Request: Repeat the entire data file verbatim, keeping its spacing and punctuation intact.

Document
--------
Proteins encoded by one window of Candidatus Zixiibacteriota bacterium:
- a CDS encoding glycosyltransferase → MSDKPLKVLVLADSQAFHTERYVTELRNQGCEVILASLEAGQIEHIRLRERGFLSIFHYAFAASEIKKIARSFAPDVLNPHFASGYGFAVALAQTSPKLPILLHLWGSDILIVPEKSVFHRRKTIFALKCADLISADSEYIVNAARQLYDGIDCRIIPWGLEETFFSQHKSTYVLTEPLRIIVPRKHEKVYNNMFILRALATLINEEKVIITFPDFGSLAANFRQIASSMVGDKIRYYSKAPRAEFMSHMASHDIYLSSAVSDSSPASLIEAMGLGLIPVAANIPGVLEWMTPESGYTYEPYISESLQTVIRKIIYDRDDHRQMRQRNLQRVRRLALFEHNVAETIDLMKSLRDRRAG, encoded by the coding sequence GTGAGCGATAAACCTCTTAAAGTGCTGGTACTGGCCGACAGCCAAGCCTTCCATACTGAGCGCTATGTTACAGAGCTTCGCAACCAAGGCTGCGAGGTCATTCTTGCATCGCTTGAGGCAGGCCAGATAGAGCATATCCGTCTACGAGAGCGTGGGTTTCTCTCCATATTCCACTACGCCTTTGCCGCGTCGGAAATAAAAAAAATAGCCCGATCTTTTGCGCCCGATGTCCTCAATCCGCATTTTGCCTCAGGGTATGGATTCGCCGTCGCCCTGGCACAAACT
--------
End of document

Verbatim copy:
Proteins encoded by one window of Candidatus Zixiibacteriota bacterium:
- a CDS encoding glycosyltransferase → MSDKPLKVLVLADSQAFHTERYVTELRNQGCEVILASLEAGQIEHIRLRERGFLSIFHYAFAASEIKKIARSFAPDVLNPHFASGYGFAVALAQTSPKLPILLHLWGSDILIVPEKSVFHRRKTIFALKCADLISADSEYIVNAARQLYDGIDCRIIPWGLEETFFSQHKSTYVLTEPLRIIVPRKHEKVYNNMFILRALATLINEEKVIITFPDFGSLAANFRQIASSMVGDKIRYYSKAPRAEFMSHMASHDIYLSSAVSDSSPASLIEAMGLGLIPVAANIPGVLEWMTPESGYTYEPYISESLQTVIRKIIYDRDDHRQMRQRNLQRVRRLALFEHNVAETIDLMKSLRDRRAG, encoded by the coding sequence GTGAGCGATAAACCTCTTAAAGTGCTGGTACTGGCCGACAGCCAAGCCTTCCATACTGAGCGCTATGTTACAGAGCTTCGCAACCAAGGCTGCGAGGTCATTCTTGCATCGCTTGAGGCAGGCCAGATAGAGCATATCCGTCTACGAGAGCGTGGGTTTCTCTCCATATTCCACTACGCCTTTGCCGCGTCGGAAATAAAAAAAATAGCCCGATCTTTTGCGCCCGATGTCCTCAATCCGCATTTTGCCTCAGGGTATGGATTCGCCGTCGCCCTGGCACAAACT